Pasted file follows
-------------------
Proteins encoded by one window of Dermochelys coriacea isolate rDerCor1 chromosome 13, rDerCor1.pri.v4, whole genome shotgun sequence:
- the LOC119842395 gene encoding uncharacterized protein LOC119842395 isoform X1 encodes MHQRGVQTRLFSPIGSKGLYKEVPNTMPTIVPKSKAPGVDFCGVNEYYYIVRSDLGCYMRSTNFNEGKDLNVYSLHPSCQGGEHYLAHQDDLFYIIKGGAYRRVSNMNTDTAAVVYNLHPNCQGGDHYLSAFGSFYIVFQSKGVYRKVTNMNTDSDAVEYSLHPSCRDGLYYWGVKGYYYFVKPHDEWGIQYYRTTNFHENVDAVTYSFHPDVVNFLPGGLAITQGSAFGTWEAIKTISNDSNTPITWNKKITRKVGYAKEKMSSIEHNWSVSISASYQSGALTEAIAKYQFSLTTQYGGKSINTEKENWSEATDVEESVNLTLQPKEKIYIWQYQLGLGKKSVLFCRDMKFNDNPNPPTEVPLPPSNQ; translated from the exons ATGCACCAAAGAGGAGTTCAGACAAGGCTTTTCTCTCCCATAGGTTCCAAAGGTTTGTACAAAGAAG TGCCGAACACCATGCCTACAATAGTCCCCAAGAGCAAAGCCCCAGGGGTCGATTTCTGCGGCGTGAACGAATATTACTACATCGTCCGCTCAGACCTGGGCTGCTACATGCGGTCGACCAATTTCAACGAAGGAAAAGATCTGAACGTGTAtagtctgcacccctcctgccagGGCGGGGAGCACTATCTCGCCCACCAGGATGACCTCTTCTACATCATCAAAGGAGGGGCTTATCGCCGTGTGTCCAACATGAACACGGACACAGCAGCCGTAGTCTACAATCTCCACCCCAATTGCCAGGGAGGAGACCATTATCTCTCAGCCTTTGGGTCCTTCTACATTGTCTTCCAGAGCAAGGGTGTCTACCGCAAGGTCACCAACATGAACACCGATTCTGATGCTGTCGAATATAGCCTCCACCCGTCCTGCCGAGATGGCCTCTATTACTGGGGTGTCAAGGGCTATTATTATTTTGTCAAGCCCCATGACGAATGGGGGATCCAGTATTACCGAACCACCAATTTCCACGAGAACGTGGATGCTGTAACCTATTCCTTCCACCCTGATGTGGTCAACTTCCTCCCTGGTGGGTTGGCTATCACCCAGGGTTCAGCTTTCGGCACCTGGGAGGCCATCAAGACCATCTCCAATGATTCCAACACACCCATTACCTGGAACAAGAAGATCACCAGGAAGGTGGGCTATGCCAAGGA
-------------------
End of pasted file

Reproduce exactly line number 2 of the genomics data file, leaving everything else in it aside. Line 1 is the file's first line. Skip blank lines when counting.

- the LOC119842395 gene encoding uncharacterized protein LOC119842395 isoform X1 encodes MHQRGVQTRLFSPIGSKGLYKEVPNTMPTIVPKSKAPGVDFCGVNEYYYIVRSDLGCYMRSTNFNEGKDLNVYSLHPSCQGGEHYLAHQDDLFYIIKGGAYRRVSNMNTDTAAVVYNLHPNCQGGDHYLSAFGSFYIVFQSKGVYRKVTNMNTDSDAVEYSLHPSCRDGLYYWGVKGYYYFVKPHDEWGIQYYRTTNFHENVDAVTYSFHPDVVNFLPGGLAITQGSAFGTWEAIKTISNDSNTPITWNKKITRKVGYAKEKMSSIEHNWSVSISASYQSGALTEAIAKYQFSLTTQYGGKSINTEKENWSEATDVEESVNLTLQPKEKIYIWQYQLGLGKKSVLFCRDMKFNDNPNPPTEVPLPPSNQ; translated from the exons ATGCACCAAAGAGGAGTTCAGACAAGGCTTTTCTCTCCCATAGGTTCCAAAGGTTTGTACAAAGAAG TGCCGAACACCATGCCTACAATAGTCCCCAAGAGCAAAGCCCCAGGGGTCGATTTCTGCGGCGTGAACGAATATTACTACATCGTCCGCTCAGACCTGGGCTGCTACATGCGGTCGACCAATTTCAACGAAGGAAAAGATCTGAACGTGTAtagtctgcacccctcctgccagGGCGGGGAGCACTATCTCGCCCACCAGGATGACCTCTTCTACATCATCAAAGGAGGGGCTTATCGCCGTGTGTCCAACATGAACACGGACACAGCAGCCGTAGTCTACAATCTCCACCCCAATTGCCAGGGAGGAGACCATTATCTCTCAGCCTTTGGGTCCTTCTACATTGTCTTCCAGAGCAAGGGTGTCTACCGCAAGGTCACCAACATGAACACCGATTCTGATGCTGTCGAATATAGCCTCCACCCGTCCTGCCGAGATGGCCTCTATTACTGGGGTGTCAAGGGCTATTATTATTTTGTCAAGCCCCATGACGAATGGGGGATCCAGTATTACCGAACCACCAATTTCCACGAGAACGTGGATGCTGTAACCTATTCCTTCCACCCTGATGTGGTCAACTTCCTCCCTGGTGGGTTGGCTATCACCCAGGGTTCAGCTTTCGGCACCTGGGAGGCCATCAAGACCATCTCCAATGATTCCAACACACCCATTACCTGGAACAAGAAGATCACCAGGAAGGTGGGCTATGCCAAGGA